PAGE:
Tipton, Indiana Train Wreck
September 24, 1910,
just three days after the interurban crash at Kingsland north of Bluffton which killed 42 people.
The Tipton collision, very similar in nature, occurred between Tipton and Jacksons, claiming six lives and injuring fifteen others.
I have long been interested in the era of interurban transportation. Study of old newspapers and train schedules have made me aware of the fact that in Indiana one could get from almost anyplace to nearly any other place via this mode of transportation. It is clear, though, as one sifts through rafts of information from those days that travel was not without its risks. Accidents seemed to be more frequent than necessary, and most of the ones I have read about have had responsibility pinned directly on "human error."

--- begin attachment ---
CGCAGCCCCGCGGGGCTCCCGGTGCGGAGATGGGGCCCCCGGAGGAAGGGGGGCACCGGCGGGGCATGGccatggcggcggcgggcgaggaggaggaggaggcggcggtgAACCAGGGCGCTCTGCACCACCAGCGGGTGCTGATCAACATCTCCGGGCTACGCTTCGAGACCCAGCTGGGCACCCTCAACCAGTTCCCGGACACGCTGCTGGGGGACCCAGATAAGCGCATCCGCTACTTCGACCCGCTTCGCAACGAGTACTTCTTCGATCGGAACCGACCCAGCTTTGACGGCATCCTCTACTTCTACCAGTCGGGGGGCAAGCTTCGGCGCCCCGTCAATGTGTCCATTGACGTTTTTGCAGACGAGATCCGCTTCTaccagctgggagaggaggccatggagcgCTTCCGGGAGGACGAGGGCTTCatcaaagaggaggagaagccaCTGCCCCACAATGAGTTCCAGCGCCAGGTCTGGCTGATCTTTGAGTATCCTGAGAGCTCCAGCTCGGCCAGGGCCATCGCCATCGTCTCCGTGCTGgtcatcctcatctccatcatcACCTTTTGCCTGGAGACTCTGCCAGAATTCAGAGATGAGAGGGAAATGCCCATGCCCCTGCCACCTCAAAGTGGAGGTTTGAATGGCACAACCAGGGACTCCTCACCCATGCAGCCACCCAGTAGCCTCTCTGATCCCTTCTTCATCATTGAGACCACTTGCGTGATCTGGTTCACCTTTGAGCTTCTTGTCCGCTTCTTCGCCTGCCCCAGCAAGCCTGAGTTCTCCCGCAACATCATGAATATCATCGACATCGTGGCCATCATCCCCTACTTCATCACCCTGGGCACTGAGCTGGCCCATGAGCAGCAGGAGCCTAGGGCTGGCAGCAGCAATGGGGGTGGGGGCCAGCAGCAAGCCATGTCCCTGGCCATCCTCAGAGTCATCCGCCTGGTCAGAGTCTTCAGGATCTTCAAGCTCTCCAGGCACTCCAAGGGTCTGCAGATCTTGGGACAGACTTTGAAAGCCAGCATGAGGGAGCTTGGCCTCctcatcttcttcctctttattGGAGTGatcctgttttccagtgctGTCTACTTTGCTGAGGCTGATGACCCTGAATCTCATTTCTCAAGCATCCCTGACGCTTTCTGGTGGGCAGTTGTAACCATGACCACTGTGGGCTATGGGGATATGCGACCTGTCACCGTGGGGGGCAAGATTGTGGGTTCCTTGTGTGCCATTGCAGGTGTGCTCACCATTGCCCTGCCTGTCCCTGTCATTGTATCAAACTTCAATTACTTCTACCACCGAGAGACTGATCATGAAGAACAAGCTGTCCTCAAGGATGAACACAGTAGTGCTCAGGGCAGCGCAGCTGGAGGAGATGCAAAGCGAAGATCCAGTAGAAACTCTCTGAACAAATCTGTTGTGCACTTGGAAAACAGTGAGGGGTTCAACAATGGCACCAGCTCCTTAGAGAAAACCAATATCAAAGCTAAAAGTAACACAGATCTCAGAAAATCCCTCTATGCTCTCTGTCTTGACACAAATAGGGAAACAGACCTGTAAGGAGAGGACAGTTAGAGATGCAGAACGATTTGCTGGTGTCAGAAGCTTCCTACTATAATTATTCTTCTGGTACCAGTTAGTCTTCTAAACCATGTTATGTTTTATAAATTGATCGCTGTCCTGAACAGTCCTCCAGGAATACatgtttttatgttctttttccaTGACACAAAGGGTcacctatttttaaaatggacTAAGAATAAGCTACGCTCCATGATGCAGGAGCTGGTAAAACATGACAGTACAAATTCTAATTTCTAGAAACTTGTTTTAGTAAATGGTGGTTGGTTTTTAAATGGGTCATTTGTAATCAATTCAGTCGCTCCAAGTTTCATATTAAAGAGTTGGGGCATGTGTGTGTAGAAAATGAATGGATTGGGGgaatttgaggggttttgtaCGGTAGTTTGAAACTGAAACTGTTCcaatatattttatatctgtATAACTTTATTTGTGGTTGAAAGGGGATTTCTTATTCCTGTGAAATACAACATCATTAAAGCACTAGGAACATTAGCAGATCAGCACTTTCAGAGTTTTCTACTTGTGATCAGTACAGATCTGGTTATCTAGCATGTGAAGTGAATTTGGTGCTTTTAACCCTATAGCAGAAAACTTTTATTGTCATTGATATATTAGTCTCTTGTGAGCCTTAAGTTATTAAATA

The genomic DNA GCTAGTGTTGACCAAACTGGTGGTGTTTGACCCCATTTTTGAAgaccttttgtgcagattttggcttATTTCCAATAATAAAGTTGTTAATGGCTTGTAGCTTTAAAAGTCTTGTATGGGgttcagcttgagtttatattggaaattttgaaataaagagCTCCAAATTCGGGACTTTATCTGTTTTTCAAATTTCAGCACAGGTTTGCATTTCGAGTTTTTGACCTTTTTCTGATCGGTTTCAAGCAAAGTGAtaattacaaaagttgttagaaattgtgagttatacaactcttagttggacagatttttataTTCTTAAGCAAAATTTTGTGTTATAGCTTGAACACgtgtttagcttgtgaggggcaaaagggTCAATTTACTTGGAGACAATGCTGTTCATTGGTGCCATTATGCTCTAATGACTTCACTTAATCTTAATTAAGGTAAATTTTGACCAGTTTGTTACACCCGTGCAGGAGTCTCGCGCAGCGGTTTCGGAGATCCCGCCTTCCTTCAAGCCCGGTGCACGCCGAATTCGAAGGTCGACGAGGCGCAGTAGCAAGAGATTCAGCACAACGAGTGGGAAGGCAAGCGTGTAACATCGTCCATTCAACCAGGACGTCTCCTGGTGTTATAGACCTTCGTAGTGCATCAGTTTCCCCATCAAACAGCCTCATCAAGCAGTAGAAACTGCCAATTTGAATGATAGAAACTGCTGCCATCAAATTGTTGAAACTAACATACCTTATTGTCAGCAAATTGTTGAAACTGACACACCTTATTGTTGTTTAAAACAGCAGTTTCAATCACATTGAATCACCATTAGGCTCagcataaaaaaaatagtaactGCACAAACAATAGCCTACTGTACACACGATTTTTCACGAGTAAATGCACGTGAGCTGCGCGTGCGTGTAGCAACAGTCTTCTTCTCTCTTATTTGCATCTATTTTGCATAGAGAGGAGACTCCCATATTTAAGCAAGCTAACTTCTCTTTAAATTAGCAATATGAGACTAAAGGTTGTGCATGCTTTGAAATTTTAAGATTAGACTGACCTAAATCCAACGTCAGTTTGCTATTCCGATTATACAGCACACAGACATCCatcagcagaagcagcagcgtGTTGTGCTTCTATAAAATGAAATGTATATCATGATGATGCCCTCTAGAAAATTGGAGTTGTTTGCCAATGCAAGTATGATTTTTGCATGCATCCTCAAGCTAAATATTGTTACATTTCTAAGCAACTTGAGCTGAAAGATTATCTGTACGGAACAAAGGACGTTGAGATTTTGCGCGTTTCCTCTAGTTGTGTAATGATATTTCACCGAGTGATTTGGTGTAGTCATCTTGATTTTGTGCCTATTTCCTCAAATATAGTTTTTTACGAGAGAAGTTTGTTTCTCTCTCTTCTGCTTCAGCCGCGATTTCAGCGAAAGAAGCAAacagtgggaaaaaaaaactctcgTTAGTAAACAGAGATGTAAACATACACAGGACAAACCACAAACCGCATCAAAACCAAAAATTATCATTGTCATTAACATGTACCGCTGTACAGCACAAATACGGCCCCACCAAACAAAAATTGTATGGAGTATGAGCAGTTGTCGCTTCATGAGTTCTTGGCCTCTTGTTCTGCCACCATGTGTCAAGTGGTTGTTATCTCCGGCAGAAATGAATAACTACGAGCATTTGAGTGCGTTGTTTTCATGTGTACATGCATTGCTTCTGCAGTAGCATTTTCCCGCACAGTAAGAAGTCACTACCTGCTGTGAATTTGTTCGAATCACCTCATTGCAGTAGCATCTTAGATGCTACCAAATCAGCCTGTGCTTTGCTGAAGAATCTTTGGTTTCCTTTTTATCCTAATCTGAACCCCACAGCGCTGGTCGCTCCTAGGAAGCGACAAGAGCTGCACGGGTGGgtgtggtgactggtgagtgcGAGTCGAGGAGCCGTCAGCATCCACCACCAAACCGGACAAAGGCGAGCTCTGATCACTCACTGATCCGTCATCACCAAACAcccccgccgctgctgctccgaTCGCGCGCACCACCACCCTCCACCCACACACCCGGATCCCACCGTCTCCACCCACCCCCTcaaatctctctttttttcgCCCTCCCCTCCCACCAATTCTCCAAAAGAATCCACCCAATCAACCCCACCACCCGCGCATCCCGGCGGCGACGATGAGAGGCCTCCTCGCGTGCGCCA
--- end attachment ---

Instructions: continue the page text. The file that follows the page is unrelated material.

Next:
These two collisions, happening as they did within the same calendar week and a mere eighty or so miles apart, certainly highlight the perils of rail travel in the day. It was my intention when I started to prepare an account of the Tipton incident to give a rather detailed, if gory, account. That, I have decided, is unnecessary. It is not necessary because the press of the day did a thoroughly complete and bloody job of reporting*. I garnered my information about the interurban lines directly from the Tipton County Library collection of the Tipton Tribune (now Tipton County Tribune) as recorded on microfilm. Now, though, some years later, we are blessed to have had much of this sort of information recorded in digital format and posted on the internet, thanks largely to volunteer efforts of history buffs.
So for your entertainment and enlightenment I present these links. Read about the bridegroom who was killed on the way to his nuptials; about the motorman who had recently stated he thought he would quit, and much, much more.